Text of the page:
Devon Dick | Thought we were all Europeans
Last Friday's decision by a majority of United Kingdom voters to exit the European Union has sent shock waves throughout Europe and many parts of the world. It has caused dismay in the financial markets, EU nations, political parties, sports. There is also cultural confusion and an identity crisis so much so that a bewildered Non-Brit interviewee said, 'And I thought we were all Europeans'.
Europeans were, by divine right, set to rule the world with a Pope in the 15th century dividing the world into two between Spain and Portugal - two countries now facing serious economic problems. England wanted a piece of the pie and captured many territories so much so that that island's empire was so vast that the 'sun could not set on the empire'.
The impact will not so much affect the currency because England never gave up her Sterling for Euros. It will not affect UK's participation in the military alliance of NATO or having veto powers in the United Nations Security Council or being a member of the First world club of nations.
The impact will be that 'Britishness' will be seen as distinct from being a European. Britain has gained its independence from Europe and can make all its laws, negotiate its own trade deals and decide on the limit for immigrants from Europe. Britain always felt that English as a language was superior to other languages, so while the typical European would be fluent in three or more languages most Brits would believe it not necessary to know more than English. English was the international language of communication and commerce. And Britain was the financial hub for Europe. That might change because the Europeans feel rejected and scorned. Although, Britain would like, after the divorce, to remain as friends with benefits, it is hardly likely that the divorced ones will want Britain, having given up the responsibilities, to continue enjoying the privileges.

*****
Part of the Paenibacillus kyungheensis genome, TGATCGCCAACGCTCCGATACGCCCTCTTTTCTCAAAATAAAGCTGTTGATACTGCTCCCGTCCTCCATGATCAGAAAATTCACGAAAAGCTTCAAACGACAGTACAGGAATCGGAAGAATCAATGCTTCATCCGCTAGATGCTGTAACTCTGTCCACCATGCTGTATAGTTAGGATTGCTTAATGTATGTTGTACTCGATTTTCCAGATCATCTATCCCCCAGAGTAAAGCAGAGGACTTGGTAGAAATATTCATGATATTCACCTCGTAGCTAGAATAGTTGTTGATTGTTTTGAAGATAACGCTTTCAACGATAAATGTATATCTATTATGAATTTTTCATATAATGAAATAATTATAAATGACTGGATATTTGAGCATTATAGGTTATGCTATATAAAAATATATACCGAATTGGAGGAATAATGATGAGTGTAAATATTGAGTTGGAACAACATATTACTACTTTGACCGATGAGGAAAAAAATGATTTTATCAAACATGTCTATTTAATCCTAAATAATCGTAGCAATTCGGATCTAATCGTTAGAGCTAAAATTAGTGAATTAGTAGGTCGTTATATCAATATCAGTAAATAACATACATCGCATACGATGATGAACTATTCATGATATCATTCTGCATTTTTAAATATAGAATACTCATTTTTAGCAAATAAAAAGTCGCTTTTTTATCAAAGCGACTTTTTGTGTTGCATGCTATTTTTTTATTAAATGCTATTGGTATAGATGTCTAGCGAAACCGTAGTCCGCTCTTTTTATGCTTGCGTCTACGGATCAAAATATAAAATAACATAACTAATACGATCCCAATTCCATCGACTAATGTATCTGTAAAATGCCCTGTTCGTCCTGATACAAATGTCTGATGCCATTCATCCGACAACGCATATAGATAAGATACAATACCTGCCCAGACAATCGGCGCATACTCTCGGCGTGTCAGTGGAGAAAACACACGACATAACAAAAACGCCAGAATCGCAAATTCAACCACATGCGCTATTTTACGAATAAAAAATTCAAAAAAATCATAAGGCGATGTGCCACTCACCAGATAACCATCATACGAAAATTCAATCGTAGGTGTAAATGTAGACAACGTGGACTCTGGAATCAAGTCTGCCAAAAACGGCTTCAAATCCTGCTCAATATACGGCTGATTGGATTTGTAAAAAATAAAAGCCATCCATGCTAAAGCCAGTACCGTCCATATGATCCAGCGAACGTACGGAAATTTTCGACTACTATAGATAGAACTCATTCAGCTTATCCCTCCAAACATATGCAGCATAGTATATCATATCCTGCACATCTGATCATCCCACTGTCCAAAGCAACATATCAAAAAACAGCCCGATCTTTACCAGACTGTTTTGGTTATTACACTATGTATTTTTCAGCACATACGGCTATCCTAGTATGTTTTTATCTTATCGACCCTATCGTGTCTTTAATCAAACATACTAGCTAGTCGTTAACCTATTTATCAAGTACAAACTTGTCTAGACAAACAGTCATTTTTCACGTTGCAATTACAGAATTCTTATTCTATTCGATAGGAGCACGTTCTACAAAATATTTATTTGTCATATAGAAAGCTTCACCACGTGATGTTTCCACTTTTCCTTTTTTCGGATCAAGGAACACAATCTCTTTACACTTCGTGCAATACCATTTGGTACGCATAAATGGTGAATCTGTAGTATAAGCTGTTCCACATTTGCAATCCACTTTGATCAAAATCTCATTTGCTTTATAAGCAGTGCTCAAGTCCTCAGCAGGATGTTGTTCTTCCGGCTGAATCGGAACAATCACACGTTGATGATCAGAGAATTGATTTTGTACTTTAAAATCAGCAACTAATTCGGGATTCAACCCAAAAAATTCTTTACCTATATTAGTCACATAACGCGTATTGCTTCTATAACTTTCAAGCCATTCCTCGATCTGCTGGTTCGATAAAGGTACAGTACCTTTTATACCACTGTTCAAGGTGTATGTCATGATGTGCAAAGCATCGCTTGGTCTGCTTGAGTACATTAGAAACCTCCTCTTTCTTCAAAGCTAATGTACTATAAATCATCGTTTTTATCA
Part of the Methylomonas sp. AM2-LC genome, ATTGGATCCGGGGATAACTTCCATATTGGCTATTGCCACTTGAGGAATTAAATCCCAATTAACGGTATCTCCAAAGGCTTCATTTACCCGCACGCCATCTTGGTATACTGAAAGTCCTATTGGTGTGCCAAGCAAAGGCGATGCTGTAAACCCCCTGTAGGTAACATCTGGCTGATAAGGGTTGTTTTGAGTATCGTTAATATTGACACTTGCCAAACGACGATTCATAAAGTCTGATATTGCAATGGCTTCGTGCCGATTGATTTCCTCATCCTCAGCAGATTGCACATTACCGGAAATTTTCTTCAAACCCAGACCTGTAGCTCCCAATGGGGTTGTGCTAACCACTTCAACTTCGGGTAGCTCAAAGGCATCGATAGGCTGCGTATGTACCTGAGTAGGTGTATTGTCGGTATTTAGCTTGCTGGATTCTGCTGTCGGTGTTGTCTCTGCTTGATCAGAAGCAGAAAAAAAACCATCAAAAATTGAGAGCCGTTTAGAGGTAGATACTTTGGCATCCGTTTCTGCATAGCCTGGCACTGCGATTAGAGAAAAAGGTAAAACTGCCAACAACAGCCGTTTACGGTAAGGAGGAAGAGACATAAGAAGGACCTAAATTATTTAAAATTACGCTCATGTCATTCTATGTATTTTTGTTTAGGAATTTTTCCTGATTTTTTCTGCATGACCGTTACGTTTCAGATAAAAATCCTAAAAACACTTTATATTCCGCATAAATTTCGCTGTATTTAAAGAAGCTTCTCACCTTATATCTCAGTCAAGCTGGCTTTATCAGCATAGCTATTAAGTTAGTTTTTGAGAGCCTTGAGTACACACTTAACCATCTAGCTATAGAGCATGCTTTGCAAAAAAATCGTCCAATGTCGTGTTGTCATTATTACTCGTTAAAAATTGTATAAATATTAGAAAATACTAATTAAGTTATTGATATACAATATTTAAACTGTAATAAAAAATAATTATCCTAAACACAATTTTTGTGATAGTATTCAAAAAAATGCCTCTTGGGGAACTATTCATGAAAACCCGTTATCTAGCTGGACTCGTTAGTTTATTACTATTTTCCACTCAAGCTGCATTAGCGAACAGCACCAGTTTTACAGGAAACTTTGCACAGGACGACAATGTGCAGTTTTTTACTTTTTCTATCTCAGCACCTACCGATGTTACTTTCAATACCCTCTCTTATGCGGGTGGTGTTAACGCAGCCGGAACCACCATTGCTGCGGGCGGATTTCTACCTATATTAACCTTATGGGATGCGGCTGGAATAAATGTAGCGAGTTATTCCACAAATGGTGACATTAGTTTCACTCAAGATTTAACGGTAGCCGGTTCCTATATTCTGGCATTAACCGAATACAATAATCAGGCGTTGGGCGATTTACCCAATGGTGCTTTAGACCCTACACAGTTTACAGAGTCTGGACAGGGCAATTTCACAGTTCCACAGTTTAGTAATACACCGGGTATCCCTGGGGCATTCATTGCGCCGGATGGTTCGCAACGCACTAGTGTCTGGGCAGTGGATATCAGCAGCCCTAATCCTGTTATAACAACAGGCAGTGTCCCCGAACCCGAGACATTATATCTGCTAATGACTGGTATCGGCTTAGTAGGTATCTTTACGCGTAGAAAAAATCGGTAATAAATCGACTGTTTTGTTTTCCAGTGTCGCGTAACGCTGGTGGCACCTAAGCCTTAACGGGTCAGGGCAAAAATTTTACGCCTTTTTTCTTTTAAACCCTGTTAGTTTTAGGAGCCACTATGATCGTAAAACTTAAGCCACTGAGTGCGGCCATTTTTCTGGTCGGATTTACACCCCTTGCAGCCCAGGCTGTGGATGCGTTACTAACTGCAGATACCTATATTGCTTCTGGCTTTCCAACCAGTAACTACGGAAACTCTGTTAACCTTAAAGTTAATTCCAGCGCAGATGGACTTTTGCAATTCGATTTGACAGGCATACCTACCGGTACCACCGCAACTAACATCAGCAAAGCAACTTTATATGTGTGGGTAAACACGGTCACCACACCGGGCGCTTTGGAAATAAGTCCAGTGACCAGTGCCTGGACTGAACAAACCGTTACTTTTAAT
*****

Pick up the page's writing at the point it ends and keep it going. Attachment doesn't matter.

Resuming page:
Increased calls for independence
There will be increased calls for independence worldwide. Not within the EU but more so in the British dependent states. Britain, from the 17th century onwards, colonised the West Indies, India, parts of the Middle East capturing and conquering people but paradoxically does not want immigrants from Europe to have free and unlimited access to their borders, jobs and market. It is going to be untenable for Britain to hold on to the Falkland Islands, Gibraltar, and the other dependent states elsewhere. Since Britain wants independence for itself then equally they should want independence for these dependent states too.
The idea of a referendum is to allow people to decide their fate and not just the elites of Parliament. The monarchy is an undemocratic institution because no one votes for king or queen. Will it be the next to go? The Commonwealth arrangement is safe because the Queen is first among equals by convention and not by vote. In the EU, Britain was one among many but Britannia still ruled the Commonwealth of nations.
It always appeared as an anomaly that Britain, with the support of Caribbean colonised people, fought against the aggressive Germany under the dictator Adolf Hitler in World War II and now the Germans, former foes, have free access to Britain while the peoples of Caribbean nations, helpful friends, have to obtain a visa to visit and work in Britain.
It is arrogant of the David Cameron administration not to have had plans ready to be effected on getting the result of the referendum, that is, to leave the EU. They should have had plans for either result. The uncertainty and delay is going to cause confusion and instability. What is needed is quick, decisive action with the understanding that Britons will never be seen again as Europeans.
- Rev Devon Dick is pastor of the Boulevard Baptist Church in St Andrew. He is author of 'The Cross and the Machete', and 'Rebellion to Riot'. Send feedback to columns@ gleanerjm.com.